Saturday, April 29, 2017

The Forest is the Lifeline of the Penans

Penans are categorized into two main groups based on where they live : the Western Penans and the Eastern Penans.

Eastern group : The Penans from Kubaan-Puak Forest Management Unit - they live mainly in Baram and Tutoh regions.

Western group: they live mainly in the Belaga region of Sarawak, Malaysia.

This indigenous people of Sarawak used to live by the following nomadic culture:
  • Do not have permanent settlements,
  • Do not farm, living mainly by foraging forest resources.

Nevertheless, as of today, only a small group of Penans are nomadic.

The Penans are guardian of the forest because of the 'molong' system which lives in their blood - 'Molong' is the Penan's traditional social rules of managing the accessibility, distribution and ownership of the forest and its resources, only taking what is necessary from an area that is owned, or where these activities are allowed - it is the way the Penan community ensures that the forest and its resources are sustain-ably managed.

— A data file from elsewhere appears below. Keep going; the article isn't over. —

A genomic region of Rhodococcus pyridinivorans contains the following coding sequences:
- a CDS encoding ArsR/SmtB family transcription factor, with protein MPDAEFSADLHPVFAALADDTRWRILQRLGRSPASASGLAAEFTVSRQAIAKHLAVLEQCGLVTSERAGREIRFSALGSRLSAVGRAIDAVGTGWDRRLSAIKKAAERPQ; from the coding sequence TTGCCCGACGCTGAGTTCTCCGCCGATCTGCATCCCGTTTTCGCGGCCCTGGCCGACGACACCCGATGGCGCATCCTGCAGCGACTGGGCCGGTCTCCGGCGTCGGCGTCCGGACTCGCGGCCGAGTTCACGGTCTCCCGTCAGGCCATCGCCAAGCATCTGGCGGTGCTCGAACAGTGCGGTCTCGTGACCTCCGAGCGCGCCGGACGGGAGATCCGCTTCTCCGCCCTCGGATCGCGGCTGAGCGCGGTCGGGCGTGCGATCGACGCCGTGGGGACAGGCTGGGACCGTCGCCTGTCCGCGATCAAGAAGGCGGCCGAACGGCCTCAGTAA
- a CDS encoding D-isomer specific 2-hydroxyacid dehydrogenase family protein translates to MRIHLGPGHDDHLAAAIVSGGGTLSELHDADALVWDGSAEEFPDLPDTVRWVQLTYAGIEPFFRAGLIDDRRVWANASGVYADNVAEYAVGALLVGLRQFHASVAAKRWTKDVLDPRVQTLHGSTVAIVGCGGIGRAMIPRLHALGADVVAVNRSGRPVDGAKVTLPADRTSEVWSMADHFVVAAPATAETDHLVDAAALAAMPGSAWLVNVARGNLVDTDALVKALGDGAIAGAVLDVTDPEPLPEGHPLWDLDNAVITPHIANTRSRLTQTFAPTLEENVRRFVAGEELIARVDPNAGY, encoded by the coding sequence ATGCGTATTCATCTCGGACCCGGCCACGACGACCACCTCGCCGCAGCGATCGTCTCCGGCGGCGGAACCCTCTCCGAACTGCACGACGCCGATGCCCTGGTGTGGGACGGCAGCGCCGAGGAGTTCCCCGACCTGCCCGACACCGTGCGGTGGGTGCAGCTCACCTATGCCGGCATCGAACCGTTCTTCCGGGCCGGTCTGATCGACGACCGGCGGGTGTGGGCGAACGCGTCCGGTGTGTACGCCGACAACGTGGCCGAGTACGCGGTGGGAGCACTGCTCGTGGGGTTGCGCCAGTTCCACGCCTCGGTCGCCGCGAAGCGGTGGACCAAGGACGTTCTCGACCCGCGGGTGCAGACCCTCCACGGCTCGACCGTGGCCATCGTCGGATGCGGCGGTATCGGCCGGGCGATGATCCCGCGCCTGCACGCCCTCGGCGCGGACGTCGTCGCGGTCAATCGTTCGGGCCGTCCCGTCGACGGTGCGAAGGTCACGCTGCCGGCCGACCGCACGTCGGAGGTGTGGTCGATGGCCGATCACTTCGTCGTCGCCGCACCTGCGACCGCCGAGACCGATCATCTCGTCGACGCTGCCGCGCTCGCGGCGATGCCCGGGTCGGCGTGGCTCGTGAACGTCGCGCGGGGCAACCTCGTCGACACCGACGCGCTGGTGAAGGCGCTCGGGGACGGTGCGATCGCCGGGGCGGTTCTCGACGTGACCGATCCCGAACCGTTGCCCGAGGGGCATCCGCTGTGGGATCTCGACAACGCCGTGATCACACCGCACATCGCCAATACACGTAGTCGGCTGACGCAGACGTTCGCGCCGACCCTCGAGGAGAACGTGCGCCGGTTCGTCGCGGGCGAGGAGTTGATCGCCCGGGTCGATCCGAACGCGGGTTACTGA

The Penans depends on the for basic needs - shelter, food such as wild sago, tapioca, fish and edible fruits as well as tools like traditional blowpipe and poison darts.

Penans also made handicrafts such as woven baskets, bags, mats and bangles.

Kubaan-Puak Forest Management Unit:

The forest of Kubaan-Puak has become an important turning point for the WWF's work in Sarawak. It is one of the corridors that will eventually connect two major protected areas in Sarawak, Mulu and Pulong Tau National Parks, as well as form a corridor that links these areas across state and international borders to Sabah, Brunei and Kalimantan in the Heart of Borneo.

The Kubaan-Puak Forest Management Unit is a project which is based on the concept of High Conservation Values (HCVs) - the idea was to identify high conservation values in the forest and to protect, enhance or restore them against logging activities pertaining to the forest.

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